A avid futurist with an interest in technology and social communities, he joined Burning Man in 1988 and initialized much of Burning Man’s progress over the years. In 1992 he drove the first art car to Burning Man, founded the Black Rock Rangers, and edited the first on-site newspaper. In 1995, he developed the logo design which has become the symbol of the Burning Man community. In 1997, he launched containerized storage and transport for the Burning Man festival with the acquisition of the first shipping container. In 2001 he visited regional communities across the US during his Tour of America as an ambassador for Burning Man. In 2008, he managed the development of Burning Man’s presence in the virtual world of Second Life.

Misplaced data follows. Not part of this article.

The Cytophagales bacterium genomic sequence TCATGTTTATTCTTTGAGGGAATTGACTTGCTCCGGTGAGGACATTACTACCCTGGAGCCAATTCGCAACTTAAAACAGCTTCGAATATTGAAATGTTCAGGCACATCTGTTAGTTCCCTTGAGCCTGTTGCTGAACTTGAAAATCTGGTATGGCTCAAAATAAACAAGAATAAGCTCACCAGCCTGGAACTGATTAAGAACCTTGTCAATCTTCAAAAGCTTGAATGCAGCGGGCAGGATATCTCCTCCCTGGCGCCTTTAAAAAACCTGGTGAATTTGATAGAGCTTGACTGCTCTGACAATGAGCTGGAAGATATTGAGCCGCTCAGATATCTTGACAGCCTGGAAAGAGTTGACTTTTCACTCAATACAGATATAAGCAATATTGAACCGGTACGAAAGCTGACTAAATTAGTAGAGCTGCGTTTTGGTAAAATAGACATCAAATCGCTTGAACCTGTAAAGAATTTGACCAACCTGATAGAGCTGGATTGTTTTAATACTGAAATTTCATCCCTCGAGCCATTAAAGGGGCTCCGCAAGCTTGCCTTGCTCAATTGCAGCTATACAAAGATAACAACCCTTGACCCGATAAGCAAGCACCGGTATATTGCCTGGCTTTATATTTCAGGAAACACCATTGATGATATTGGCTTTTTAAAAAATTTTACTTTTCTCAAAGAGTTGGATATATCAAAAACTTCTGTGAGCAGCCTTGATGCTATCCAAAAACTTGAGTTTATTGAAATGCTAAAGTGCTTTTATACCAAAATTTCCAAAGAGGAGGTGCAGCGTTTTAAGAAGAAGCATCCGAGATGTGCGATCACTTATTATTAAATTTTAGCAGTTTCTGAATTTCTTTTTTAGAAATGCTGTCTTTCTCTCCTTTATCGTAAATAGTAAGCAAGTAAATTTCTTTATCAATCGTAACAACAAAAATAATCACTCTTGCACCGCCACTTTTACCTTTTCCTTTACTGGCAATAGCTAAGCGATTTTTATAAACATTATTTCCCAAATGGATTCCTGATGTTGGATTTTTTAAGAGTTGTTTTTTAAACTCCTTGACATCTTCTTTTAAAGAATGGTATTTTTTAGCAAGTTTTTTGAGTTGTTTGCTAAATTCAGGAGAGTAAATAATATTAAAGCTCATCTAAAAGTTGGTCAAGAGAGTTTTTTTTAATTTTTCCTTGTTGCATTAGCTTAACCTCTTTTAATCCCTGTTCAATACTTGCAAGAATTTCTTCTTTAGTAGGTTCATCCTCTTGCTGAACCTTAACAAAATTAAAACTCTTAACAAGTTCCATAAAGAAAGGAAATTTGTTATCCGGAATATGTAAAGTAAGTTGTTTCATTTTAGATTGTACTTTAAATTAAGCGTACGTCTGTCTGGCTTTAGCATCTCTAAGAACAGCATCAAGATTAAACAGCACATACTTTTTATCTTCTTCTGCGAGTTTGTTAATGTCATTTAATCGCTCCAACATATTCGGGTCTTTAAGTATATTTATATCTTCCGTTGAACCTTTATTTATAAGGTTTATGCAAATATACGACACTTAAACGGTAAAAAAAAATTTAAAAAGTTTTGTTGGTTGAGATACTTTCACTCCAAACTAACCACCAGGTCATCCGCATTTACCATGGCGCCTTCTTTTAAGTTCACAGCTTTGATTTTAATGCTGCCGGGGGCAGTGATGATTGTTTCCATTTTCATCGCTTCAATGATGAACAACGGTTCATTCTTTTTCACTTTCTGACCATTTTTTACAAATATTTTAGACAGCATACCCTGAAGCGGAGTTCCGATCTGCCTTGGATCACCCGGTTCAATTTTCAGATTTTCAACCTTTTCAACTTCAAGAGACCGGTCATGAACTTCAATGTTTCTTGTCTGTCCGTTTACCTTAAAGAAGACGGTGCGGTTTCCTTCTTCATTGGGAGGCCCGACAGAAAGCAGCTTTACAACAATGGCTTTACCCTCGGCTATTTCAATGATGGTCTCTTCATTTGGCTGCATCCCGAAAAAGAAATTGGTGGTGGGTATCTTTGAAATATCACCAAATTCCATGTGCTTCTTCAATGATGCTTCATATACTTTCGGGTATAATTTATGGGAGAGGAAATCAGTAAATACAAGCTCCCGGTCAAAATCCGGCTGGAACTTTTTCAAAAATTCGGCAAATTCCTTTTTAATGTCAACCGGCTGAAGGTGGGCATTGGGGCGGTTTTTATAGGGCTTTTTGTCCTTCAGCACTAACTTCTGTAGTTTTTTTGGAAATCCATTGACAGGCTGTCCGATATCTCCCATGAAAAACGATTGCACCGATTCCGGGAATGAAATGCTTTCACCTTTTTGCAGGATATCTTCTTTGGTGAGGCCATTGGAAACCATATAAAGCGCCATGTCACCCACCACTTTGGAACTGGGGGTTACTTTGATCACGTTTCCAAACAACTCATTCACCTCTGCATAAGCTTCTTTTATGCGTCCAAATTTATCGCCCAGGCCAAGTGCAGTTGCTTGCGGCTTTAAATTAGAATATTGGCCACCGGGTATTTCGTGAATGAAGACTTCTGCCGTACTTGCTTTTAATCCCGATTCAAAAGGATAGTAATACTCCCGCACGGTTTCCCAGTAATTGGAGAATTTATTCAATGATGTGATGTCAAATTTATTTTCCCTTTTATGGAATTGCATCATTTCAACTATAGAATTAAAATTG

He has also been involved with many San Francisco social, cultural and technology institutions. He was a founding member of the Cacophony Society and also a crew member of the machine performance group; Survival Research Labs. During the 1970′s his Silicon Valley career began in the early days of the personal computer as an electro-mechanical systems engineer for Fairchild Semiconductor. During the early 1980s he was a consultant to Caltrans doing research on intelligent freeway systems in Los Angeles. Branching into automated systems in the mid-1980s, he developed the first robotic assembly line for Apple Computer’s Fremont plant in 1986. In 1988 he was a co-founder of Jasmine Technology, the first technology company to be located within San Francisco. As a content contributor and social catalyst, he was influential to many local startups, including Wired, Laughing Squid, Boing Boing and the Internet Archive.
He has contributed printed and written material to the Cacophony Society archive in the San Francisco Main Library, and also to the Burning Man archive in the Bancroft Library in Berkeley. Within the Burning Man community, he is best known by his playa persona: Danger Ranger.
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